‘People Ready’ to Drive Microsoft’s Growth

NEW YORK — Twenty years after Microsoft went public, the world’s largest software company is sounding a new drumbeat about products in the pipeline that will fuel its next phase of growth.

That roadmap is part of a splashy $500 million advertising campaign that kicked off today, including an insert in major papers such as the Wall Street Journal.

One area in its product mix, said Microsoft CEO Steve Ballmer, is its unified communications services.

“That area alone has huge growth, first amongst business customers and perhaps down the road with consumers,” Ballmer said during a press briefing here. Ballmer also mentioned how excited he is about the growth prospects with Windows and Office Live, the hosted versions of its bread and butter software.

During a keynote address to the New York Executive Council, a business advocacy group, Ballmer, other Microsoft executives and key customers showed how the upcoming products — the Office 2007 system, Windows Mobile software and its upcoming Exchange Server releases (for example) — worked together in a unified messaging and collaboration environment.

It is built around a tagline of “People-Ready” software. And it’s a “natural extension of our founding vision of empowering people through software,” Ballmer said during his keynote.

“Today we take this to the next level by showing how these tools now work together in new ways to enhance innovation and drive greater value for business.

“Fueling our vision is a series of software solutions resulting from a $20 billion R&D investment over the past three years that is producing new innovation in a range of categories. From business intelligence to the mobile workforce, from collaboration to communications, and from CRM to enterprise search, the opportunity for software to deliver even greater customer value is limitless.”

The ad campaign is all about reminding the world that people use the tools, and how that software morphs, grows and adapts to users’ needs.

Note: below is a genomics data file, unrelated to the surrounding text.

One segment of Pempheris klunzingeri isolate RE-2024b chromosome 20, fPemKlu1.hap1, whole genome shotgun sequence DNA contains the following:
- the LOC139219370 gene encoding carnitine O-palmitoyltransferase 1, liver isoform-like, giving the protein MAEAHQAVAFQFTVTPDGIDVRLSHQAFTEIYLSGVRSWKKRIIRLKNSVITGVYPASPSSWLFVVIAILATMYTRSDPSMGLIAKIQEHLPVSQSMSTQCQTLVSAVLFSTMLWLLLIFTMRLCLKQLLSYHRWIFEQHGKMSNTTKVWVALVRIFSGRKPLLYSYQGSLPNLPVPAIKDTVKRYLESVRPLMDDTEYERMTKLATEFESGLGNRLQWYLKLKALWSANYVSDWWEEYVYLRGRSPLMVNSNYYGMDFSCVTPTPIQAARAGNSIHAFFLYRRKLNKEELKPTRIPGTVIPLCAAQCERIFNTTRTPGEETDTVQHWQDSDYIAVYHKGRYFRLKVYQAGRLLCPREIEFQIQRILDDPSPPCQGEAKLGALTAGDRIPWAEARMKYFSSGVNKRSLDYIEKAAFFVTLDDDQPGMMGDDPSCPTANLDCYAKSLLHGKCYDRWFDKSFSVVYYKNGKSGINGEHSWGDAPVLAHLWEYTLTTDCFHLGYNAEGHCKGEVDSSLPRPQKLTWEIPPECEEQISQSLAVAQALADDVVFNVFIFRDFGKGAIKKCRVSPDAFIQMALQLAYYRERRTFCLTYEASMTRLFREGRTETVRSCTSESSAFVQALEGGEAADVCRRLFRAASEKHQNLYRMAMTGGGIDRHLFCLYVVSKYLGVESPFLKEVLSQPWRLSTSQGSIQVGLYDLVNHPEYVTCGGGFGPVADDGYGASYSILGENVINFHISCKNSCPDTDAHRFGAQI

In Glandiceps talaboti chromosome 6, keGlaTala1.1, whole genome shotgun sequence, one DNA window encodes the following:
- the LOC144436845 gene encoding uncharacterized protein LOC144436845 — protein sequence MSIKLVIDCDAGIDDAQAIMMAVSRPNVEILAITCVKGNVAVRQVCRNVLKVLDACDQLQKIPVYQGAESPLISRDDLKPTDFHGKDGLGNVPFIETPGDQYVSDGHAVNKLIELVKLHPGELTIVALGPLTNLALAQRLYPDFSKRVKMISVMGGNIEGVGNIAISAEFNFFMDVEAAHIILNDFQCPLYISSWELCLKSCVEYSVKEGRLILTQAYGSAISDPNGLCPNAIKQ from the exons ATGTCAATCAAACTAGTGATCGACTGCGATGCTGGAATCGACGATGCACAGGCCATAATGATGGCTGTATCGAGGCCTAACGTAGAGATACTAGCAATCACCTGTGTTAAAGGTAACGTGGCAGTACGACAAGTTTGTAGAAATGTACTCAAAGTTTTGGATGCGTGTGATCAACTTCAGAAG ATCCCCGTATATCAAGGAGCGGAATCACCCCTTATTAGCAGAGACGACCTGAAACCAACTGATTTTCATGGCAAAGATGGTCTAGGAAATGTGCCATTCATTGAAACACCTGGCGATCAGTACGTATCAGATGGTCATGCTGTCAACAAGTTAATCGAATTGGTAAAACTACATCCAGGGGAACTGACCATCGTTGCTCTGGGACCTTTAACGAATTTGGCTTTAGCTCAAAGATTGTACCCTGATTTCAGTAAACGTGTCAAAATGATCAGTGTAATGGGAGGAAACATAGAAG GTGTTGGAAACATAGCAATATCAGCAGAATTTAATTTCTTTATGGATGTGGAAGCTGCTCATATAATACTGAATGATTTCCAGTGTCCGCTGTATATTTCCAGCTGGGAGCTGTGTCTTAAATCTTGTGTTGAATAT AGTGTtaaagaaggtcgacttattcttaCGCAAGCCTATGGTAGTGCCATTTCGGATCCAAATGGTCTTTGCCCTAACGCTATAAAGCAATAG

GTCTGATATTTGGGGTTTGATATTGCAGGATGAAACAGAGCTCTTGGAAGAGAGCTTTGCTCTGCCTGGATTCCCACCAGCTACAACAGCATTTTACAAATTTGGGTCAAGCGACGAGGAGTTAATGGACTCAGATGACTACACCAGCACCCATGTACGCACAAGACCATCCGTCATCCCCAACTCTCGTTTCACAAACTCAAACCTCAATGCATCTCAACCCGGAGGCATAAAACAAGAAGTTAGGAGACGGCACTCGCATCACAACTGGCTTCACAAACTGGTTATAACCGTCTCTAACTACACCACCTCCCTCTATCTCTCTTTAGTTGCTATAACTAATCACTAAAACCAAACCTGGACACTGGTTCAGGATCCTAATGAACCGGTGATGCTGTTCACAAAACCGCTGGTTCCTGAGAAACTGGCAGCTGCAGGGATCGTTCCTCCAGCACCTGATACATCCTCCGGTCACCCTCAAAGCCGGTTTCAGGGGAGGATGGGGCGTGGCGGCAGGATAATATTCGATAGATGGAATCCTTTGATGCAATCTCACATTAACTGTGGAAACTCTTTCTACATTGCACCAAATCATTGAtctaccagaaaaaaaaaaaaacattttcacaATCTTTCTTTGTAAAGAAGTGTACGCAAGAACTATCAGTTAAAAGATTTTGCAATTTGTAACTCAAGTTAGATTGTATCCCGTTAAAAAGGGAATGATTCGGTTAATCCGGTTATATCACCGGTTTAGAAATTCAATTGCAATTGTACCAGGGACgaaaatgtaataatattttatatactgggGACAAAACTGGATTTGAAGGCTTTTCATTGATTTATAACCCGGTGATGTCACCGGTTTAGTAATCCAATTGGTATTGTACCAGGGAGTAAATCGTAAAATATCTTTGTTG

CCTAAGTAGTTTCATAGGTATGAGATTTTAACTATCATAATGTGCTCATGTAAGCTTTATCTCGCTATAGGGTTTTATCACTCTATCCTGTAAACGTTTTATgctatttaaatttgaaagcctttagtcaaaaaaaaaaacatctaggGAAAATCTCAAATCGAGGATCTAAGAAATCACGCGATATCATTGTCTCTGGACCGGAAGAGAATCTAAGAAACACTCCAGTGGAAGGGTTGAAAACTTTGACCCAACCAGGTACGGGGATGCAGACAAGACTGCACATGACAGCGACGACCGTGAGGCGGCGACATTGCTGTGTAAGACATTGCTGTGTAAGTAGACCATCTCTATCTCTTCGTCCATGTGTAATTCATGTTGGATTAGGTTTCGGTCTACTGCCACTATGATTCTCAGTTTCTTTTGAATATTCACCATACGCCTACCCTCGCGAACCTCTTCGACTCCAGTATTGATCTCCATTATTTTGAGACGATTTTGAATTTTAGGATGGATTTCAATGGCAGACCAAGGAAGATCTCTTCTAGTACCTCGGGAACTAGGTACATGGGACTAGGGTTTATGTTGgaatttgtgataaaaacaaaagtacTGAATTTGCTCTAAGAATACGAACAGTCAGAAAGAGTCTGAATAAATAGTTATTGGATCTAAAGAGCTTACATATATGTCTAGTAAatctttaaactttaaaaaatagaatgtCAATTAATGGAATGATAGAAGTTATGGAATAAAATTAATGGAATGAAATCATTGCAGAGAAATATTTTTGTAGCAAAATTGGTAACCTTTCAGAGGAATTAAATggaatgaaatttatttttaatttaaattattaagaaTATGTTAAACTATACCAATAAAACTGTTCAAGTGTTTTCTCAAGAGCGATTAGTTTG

Ballmer also compared Microsoft’s influence with that of another tech giant, IBM, which he said is increasingly becoming a services company that helps customers innovate. By contrast, he said Microsoft actually builds the tools that customers themselves use to innovate and drive their companies’ success.

Ballmer said that in the coming year, Microsoft will apply its product portfolio and provide differentiated offerings to a much broader set of customer needs. They’re already making their way into the marketplace.

Microsoft recently unveiled unified messaging features in its Office Communicator Mobile product at the 3GSM World Congress event in Barcelona.

It builds off the Office Communicator 2005 desktop client to provide integrated communications that weave together voice, presence with instant messaging and real-time collaboration within Outlook and other Office suite applications.

Integration is a keyword in the latest advertising blitz, which is expected to cost the company $500 million this year.

For example, the unified communications features rely on Microsoft’s Live Communications Server (LCS) on the back end of a network in order to weave together the different communication protocols in one platform.

Microsoft also just rolled out more PC-to-PC voice capabilities that work with its MSN Messenger line. The release includes one-way PC-to-phone calling capabilities in several markets that are part of a pay-for-use service provided by Verizon, the company said.

Ballmer said he’s excited about the growth prospects with its hosted versions of Windows Live, which joins Windows Live as part of Microsoft’s foray into Web-based, hosted applications.

“We sit here 20 years later [after going public] and in some sense we’re still feeding off this vision, this notion of empowerment of the user.”

Updates prior version to clarify that time frame for the $500 million advertising spend

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